Once again, we find our story beginning on Christmas eve as jewelry is stolen from the rich, but what was a beautiful dame purloining a single bracelet in Mitchell Leisen's Remember the Night
becomes a home burglary by a surly, black-clad, Van Dyke-sporting Denis Leary in Ted Demme's Christmas caper film.
In it, Kevin Spacey and Judy Davis player Lloyd and Caroline Chasseur, warring suburban Connecticut spouses whose marriage is long past the sell-by date. After Gus's (Leary) big score goes sour when he gets greedy and ends up tripping the alarm, he takes Lloyd and Caroline -- and eventually their son Jesse (Robert J. Steinmiller Jr.), a young criminal learning the baby steps by blackmailing the principal of his military school -- hostage so he can hide out in their house, avoiding the town curfew and manhunt, until he can make contact with his getaway man, who sped off when he heard the alarm.
Leary is at his madcap best here, ranting and raving through this Christmas kidnapping adventure, yelling all the things at the bickering Chasseurs that we're thinking, only better, funnier. Gus is a blue collar Boston guy who could never manager to get ahead. The only talent that he ever nurtured was a skill at thievery, which he seems to be good at, if irresponsible with the fence money. There does seem to be a bit more to Gus than the surface introduction we get to him provides. There is an intriguing moment when he comments on a painting hanging by the Chasseur staircase. He identifies it right away as a Chagall, and gets rightly pissed off that Caroline doesn't appreciate the treasure hanging on her wall. You're never quite sure, though, if he knows Chagall because of a frustrated artistic past, or because he was involved in an art heist (like the heist at the Isabella Stewart Gardner Museum in Boston in 1990).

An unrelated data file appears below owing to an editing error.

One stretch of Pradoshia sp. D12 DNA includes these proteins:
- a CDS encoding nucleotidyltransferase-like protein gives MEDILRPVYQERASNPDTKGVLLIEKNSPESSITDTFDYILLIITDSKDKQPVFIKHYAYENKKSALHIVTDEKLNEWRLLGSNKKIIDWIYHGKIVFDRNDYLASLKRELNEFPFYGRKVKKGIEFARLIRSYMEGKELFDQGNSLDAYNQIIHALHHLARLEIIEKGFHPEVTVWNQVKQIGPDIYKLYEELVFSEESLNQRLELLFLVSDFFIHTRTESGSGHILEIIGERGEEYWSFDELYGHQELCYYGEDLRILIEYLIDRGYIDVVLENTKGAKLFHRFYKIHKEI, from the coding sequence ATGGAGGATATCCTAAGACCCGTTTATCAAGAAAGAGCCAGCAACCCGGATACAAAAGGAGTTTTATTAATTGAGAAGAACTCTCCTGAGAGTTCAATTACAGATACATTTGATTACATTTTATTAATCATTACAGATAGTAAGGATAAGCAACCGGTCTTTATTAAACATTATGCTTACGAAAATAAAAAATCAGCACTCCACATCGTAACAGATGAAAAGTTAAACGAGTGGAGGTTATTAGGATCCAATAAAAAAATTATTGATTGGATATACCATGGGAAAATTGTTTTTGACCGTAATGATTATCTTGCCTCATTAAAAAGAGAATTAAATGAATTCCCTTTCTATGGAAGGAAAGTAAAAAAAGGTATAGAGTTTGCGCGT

In Lloyd, we find the seeds of Lester Burnham being planted in this walking corpse of a man whose life of quiet desperation is punctuated by the financial neutering by his excessively wealthy, excessively overbearing mother, Rose (Glynis Johns), and the emotional neutering by Caroline, who is fed-up with the situation their lives find them in, which she thinks he caused. Llyod is hardly innocent in this quagmire, of course. Their vanishing point goes back to the early 80s when they ran an Italian restaurant together in New York that Lloyd hastily decided to close down after a single bad review, something that caused Caroline to lose all of her respect for him. They got the money to open the restaurant from Rose, who has been squeezing them dry on the vig ever since.
Rose has the whole family on tenterhooks, as we see when she shows up for Christmas dinner with dopey Gary (Adam LeFevre), her other son, his controlling wife, Connie (Christine Baranski, who is wonderful as that waspy mother that you want to punch in the face), and their spoiled kids (Ellie Raab & Phillip Nicoll). You can almost see Leary's eye twitching as he wades through this miserable night with this miserable family, pretending to be Lloyd and Caroline's Therapist, Dr. Wong, as to not cause suspicion until he can finally make his break for it.
Of course, nothing goes smoothly, and after Caroline and Lloyd have a cathartic bust up in front of the family, Gus is found out by Rose, whose meanie spirit and chastising has managed to bring Lloyd and Caroline, and even Jesse, around to Gus's side.
If you're looking for heart and oozing sap, you won't find any here. Any shred of a cheerful, hopeful ending is shrouded by a deep forest of Denis Leary the cynic, getting the aggression that had been building up for 35 Christmases out of his system. It seems to be his goal to beat up Christmas in this movie, and it's very welcomed to do so. It's the same aggression most of us have built up over the years but swallowed down with our egg nog. We wouldn't be half as funny as Leary anyway.
By the way, according to my rudimentary finger measuring, Denis Leary's left leg is about a foot longer than his right leg on the poster. Good job, designers.